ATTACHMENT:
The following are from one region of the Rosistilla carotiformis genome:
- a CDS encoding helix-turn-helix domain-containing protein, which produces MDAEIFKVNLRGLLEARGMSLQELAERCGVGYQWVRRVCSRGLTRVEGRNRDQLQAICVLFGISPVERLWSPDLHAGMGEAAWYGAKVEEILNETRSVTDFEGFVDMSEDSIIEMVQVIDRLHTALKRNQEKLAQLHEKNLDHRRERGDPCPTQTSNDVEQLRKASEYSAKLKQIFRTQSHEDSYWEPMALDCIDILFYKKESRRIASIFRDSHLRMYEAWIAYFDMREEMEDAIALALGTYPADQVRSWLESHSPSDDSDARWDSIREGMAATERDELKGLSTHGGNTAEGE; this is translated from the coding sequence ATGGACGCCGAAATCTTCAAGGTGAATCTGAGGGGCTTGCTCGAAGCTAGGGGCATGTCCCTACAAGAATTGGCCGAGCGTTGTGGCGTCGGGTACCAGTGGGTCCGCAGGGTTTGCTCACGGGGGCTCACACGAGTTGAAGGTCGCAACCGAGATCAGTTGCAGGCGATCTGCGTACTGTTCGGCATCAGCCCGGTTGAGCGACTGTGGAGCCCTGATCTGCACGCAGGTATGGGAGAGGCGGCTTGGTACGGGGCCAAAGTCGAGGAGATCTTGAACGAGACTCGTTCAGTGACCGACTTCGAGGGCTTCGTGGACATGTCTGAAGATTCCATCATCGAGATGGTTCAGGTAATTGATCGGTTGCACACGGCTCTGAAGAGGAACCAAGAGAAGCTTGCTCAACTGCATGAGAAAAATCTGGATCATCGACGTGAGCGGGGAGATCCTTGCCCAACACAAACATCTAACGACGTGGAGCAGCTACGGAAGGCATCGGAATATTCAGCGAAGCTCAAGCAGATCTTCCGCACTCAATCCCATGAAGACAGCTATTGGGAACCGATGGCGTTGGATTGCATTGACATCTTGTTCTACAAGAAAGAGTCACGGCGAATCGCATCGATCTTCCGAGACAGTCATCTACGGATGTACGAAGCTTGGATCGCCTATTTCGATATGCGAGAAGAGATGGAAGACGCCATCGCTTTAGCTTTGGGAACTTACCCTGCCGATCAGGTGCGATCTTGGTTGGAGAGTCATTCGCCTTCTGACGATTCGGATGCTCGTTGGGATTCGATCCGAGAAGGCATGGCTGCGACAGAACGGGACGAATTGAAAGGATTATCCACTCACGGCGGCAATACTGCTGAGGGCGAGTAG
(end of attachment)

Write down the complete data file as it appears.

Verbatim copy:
The following are from one region of the Rosistilla carotiformis genome:
- a CDS encoding helix-turn-helix domain-containing protein, which produces MDAEIFKVNLRGLLEARGMSLQELAERCGVGYQWVRRVCSRGLTRVEGRNRDQLQAICVLFGISPVERLWSPDLHAGMGEAAWYGAKVEEILNETRSVTDFEGFVDMSEDSIIEMVQVIDRLHTALKRNQEKLAQLHEKNLDHRRERGDPCPTQTSNDVEQLRKASEYSAKLKQIFRTQSHEDSYWEPMALDCIDILFYKKESRRIASIFRDSHLRMYEAWIAYFDMREEMEDAIALALGTYPADQVRSWLESHSPSDDSDARWDSIREGMAATERDELKGLSTHGGNTAEGE; this is translated from the coding sequence ATGGACGCCGAAATCTTCAAGGTGAATCTGAGGGGCTTGCTCGAAGCTAGGGGCATGTCCCTACAAGAATTGGCCGAGCGTTGTGGCGTCGGGTACCAGTGGGTCCGCAGGGTTTGCTCACGGGGGCTCACACGAGTTGAAGGTCGCAACCGAGATCAGTTGCAGGCGATCTGCGTACTGTTCGGCATCAGCCCGGTTGAGCGACTGTGGAGCCCTGATCTGCACGCAGGTATGGGAGAGGCGGCTTGGTACGGGGCCAAAGTCGAGGAGATCTTGAACGAGACTCGTTCAGTGACCGACTTCGAGGGCTTCGTGGACATGTCTGAAGATTCCATCATCGAGATGGTTCAGGTAATTGATCGGTTGCACACGGCTCTGAAGAGGAACCAAGAGAAGCTTGCTCAACTGCATGAGAAAAATCTGGATCATCGACGTGAGCGGGGAGATCCTTGCCCAACACAAACATCTAACGACGTGGAGCAGCTACGGAAGGCATCGGAATATTCAGCGAAGCTCAAGCAGATCTTCCGCACTCAATCCCATGAAGACAGCTATTGGGAACCGATGGCGTTGGATTGCATTGACATCTTGTTCTACAAGAAAGAGTCACGGCGAATCGCATCGATCTTCCGAGACAGTCATCTACGGATGTACGAAGCTTGGATCGCCTATTTCGATATGCGAGAAGAGATGGAAGACGCCATCGCTTTAGCTTTGGGAACTTACCCTGCCGATCAGGTGCGATCTTGGTTGGAGAGTCATTCGCCTTCTGACGATTCGGATGCTCGTTGGGATTCGATCCGAGAAGGCATGGCTGCGACAGAACGGGACGAATTGAAAGGATTATCCACTCACGGCGGCAATACTGCTGAGGGCGAGTAG